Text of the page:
Los Angeles

The City of Los Angeles received $350,000 through a cooperative agreement from the Centers for Disease Control and Prevention (CDC) in FY 2021. The funds address childhood lead poisoning prevention and surveillance programmatic activities being conducted from September 30, 2021 to September 29, 2022.

To learn more about these efforts in Los Angeles, contact the program below.

Los Angeles Housing and Community Investment Department
Impact Assessment, Inc., Bona Fide Agent for the City of Los Angeles Housing and Community Investment Department
external icon
2166 Avenida De La Playa Ste F
La Jolla, CA 92037
Phone: 510-620-3677

Success Story

Forming Successful Partnerships with Community-Based Organizations and Others to Increase Blood Lead Testing in the Los Angeles Promise Zone

Challenge

Over 1 million housing units in Los Angeles, 80% of the city’s housing stock, were built before 1980 and contain lead paint. In 2014, lead paint in housing was found to be the dominant or contributing source of lead exposure in approximately 75% of the lead poisoning cases managed by Los Angeles County.

The Los Angeles Housing and Community Investment Department (HCIDLA) historically identified hazards in rental properties through its Systematic Code Enforcement Program (SCEP), housing inspection and violation tracking software, and partnerships with community-based tenant advocacy organizations. However, HCIDLA’s CDC-funded lead poisoning reduction program learned through partnerships with community-based organizations focused on tenants’ rights and healthy housing that screening for high-risk children was low in the Los Angeles Promise Zone. According to 2014 data, the Promise Zone is at higher risk for lead poisoning because

  • 61% of the population lived in poverty, with 33% of households earning less than $20,000 per year,
  • 60% of families lived in rental properties, and
  • 60% of the population was born outside the U.S.
Intervention

With the Healthy Housing Collaborative, the program initiated two strategies to increase blood lead testing in the target community:

  • Working with the Coalition for Economic Survival, Inquilinos Unidos, and Koreatown Immigrant Workers Alliance to educate parents about lead exposure risk factors in homes and the impact of lead poisoning on child development and educational attainment and refer them to AltaMed, a Federally Qualified Health Center, for a free blood lead test.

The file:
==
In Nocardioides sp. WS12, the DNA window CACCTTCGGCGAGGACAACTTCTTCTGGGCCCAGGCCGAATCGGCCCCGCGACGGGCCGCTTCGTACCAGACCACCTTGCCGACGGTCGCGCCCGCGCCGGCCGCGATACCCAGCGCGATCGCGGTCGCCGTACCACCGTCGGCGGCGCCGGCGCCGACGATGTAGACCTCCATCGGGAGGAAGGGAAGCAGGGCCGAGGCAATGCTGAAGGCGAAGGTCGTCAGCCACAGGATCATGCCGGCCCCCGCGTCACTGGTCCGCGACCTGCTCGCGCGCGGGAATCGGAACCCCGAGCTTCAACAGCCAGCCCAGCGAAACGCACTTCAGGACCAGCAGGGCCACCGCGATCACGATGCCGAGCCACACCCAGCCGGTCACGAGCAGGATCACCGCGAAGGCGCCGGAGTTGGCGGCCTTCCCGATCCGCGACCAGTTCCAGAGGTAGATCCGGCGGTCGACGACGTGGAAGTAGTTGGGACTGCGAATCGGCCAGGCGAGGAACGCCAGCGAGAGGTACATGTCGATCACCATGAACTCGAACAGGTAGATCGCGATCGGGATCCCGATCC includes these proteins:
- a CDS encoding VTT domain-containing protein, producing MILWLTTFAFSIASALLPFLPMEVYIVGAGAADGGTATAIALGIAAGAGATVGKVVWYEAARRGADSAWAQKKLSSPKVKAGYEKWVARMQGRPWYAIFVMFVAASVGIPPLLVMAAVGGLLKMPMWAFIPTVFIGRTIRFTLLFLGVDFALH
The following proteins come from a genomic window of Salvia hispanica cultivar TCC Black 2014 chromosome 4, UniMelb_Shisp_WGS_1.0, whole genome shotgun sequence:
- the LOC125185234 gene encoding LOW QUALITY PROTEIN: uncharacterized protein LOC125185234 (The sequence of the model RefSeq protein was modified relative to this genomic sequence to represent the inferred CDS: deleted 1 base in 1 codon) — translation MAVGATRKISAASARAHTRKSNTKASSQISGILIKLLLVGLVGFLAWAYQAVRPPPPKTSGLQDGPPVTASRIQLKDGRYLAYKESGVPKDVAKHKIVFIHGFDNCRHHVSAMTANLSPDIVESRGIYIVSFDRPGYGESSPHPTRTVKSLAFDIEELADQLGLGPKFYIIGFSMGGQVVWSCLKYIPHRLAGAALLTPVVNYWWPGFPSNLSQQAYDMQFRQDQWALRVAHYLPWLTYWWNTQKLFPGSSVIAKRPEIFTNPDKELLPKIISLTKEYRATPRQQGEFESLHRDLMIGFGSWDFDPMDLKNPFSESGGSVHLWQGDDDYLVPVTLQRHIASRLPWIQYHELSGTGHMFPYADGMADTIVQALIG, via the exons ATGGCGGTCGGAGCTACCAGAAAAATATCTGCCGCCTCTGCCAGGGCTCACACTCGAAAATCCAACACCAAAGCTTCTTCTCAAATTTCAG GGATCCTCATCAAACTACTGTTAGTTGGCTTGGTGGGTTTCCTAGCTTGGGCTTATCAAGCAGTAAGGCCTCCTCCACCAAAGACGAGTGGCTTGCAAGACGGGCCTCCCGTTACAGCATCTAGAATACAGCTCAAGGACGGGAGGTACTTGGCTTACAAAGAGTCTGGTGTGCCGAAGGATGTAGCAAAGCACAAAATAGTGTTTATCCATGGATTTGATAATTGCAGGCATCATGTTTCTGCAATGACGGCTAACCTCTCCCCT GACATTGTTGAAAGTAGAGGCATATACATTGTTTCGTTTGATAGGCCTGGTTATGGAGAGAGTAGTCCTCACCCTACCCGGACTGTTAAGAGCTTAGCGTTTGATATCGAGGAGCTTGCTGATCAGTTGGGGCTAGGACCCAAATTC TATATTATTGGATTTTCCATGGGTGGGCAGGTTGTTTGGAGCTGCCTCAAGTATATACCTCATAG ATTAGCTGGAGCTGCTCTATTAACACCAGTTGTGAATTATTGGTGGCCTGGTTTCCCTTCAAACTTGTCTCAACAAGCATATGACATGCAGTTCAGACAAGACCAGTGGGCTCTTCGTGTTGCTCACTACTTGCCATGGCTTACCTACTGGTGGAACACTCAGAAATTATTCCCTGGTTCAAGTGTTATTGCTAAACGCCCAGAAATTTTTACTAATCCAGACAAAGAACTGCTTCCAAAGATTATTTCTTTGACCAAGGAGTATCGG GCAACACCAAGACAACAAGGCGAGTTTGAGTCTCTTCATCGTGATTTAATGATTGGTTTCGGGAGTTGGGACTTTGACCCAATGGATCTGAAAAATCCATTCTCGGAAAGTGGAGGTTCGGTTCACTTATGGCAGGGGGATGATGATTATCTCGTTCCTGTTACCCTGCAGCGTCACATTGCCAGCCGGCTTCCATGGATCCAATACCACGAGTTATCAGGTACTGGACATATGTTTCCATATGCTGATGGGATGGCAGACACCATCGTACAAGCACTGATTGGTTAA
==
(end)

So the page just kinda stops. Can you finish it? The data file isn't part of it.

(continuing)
• Partnering with AltaMed and their Westlake satellite clinic near the Promise Zone to test all children under 6 years old in the target zip codes who have not been tested in the last 6 months and do not meet the clinic’s regular screening criteria.

The Los Angeles County Department of Public Health agreed to enroll all children who had elevated blood lead levels (BLLs) in a county healthcare program, ensuring follow up services could be provided as needed.

Impact

The intervention resulted in 291 children referred for testing, of which 77 received testing. While only 26% of children received testing, all referred families received information about lead and its detrimental health effects through one-on-one sessions, health fairs, and community meetings. Two of the tested children had elevated BLLs. These children were previously identified as having high BLLs and were already receiving case management services from the county health department.

The expanded screening program resulted in an additional 456 children screened, and 17 had BLLs at or above CDC’s blood lead reference value of 5 µg/dL. The prevalence of elevated BLLs in this population was 3.7%, which was higher than the county’s prevalence. This demonstrated a need to reevaluate clinical screening tools to identify more children who have been exposed to lead.

These programs successfully addressed needs in the community—both gaps in knowledge and services—and demonstrated that housing and health indicators could be used to identify high-risk neighborhoods and other target communities.

Funding for this work was made possible in part by EH14-1408 from the Centers for Disease Control and Prevention (CDC). The views expressed in this material do not necessarily reflect the official policies of the Department of Health and Human Services; nor does mention of trade names, commercial practices, or organizations imply endorsement by the U.S. Government.